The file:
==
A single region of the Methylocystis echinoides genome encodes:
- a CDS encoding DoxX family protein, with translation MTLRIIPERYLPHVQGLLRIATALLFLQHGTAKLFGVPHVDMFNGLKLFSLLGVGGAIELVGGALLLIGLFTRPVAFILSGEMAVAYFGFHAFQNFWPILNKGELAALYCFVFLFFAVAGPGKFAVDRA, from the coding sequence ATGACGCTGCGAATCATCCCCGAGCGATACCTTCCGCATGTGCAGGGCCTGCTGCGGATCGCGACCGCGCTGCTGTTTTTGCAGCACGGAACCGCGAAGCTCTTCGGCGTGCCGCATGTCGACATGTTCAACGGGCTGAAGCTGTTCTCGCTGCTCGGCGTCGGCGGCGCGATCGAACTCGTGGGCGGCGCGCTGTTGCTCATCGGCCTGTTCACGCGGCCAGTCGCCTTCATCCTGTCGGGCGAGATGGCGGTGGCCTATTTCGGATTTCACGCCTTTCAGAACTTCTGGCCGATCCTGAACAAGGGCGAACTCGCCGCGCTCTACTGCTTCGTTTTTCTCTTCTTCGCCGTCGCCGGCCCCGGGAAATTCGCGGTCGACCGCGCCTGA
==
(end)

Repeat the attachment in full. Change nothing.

A single region of the Methylocystis echinoides genome encodes:
- a CDS encoding DoxX family protein, with translation MTLRIIPERYLPHVQGLLRIATALLFLQHGTAKLFGVPHVDMFNGLKLFSLLGVGGAIELVGGALLLIGLFTRPVAFILSGEMAVAYFGFHAFQNFWPILNKGELAALYCFVFLFFAVAGPGKFAVDRA, from the coding sequence ATGACGCTGCGAATCATCCCCGAGCGATACCTTCCGCATGTGCAGGGCCTGCTGCGGATCGCGACCGCGCTGCTGTTTTTGCAGCACGGAACCGCGAAGCTCTTCGGCGTGCCGCATGTCGACATGTTCAACGGGCTGAAGCTGTTCTCGCTGCTCGGCGTCGGCGGCGCGATCGAACTCGTGGGCGGCGCGCTGTTGCTCATCGGCCTGTTCACGCGGCCAGTCGCCTTCATCCTGTCGGGCGAGATGGCGGTGGCCTATTTCGGATTTCACGCCTTTCAGAACTTCTGGCCGATCCTGAACAAGGGCGAACTCGCCGCGCTCTACTGCTTCGTTTTTCTCTTCTTCGCCGTCGCCGGCCCCGGGAAATTCGCGGTCGACCGCGCCTGA